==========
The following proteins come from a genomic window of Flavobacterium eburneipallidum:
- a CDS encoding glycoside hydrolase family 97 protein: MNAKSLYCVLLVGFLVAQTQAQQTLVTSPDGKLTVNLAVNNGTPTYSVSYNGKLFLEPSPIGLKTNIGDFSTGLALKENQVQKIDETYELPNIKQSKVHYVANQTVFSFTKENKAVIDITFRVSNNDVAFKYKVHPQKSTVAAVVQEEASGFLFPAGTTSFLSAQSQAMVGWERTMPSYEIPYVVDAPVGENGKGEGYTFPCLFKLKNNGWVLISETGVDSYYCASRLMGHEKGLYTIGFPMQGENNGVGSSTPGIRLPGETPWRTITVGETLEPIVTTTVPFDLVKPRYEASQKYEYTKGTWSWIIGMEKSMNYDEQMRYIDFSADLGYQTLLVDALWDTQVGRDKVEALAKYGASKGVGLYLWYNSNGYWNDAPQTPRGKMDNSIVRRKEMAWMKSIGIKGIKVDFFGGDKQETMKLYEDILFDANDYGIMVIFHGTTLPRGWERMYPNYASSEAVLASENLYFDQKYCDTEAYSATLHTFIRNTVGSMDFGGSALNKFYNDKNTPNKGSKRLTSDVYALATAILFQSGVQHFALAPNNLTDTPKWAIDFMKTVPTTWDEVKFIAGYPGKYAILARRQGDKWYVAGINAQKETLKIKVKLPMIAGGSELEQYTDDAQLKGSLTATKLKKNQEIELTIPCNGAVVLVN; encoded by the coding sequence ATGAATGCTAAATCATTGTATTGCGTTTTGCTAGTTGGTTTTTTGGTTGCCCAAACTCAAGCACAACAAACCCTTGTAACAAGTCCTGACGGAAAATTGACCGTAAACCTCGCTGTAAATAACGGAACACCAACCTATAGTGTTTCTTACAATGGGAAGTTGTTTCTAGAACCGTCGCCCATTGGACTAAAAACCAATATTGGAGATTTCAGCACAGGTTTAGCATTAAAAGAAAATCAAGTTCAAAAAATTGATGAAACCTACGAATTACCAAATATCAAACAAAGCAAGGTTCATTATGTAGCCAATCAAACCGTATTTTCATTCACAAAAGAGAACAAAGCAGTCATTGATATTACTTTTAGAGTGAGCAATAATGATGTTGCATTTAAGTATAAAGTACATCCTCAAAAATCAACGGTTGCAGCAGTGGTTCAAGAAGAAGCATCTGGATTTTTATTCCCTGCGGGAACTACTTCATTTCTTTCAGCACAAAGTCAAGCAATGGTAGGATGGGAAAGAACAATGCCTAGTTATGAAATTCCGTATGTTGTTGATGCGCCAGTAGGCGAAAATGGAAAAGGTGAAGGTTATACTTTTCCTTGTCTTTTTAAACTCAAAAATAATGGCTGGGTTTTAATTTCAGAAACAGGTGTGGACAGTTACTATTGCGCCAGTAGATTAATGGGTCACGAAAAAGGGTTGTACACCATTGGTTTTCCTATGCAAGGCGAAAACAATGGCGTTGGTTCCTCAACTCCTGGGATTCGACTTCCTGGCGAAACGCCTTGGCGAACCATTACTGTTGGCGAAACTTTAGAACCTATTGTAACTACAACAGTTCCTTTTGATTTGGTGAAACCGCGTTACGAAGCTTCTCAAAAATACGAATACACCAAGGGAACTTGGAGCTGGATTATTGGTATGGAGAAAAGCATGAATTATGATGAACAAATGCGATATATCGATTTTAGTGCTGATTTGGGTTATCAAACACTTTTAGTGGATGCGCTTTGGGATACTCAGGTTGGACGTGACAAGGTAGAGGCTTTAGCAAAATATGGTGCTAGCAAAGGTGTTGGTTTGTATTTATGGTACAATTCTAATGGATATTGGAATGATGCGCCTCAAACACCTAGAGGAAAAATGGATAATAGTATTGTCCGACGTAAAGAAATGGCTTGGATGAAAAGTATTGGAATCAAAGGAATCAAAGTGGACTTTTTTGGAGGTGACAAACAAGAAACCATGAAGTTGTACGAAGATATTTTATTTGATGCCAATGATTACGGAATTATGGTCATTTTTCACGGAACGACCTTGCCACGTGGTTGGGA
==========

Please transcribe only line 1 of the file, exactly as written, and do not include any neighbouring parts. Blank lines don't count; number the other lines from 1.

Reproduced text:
The following proteins come from a genomic window of Flavobacterium eburneipallidum: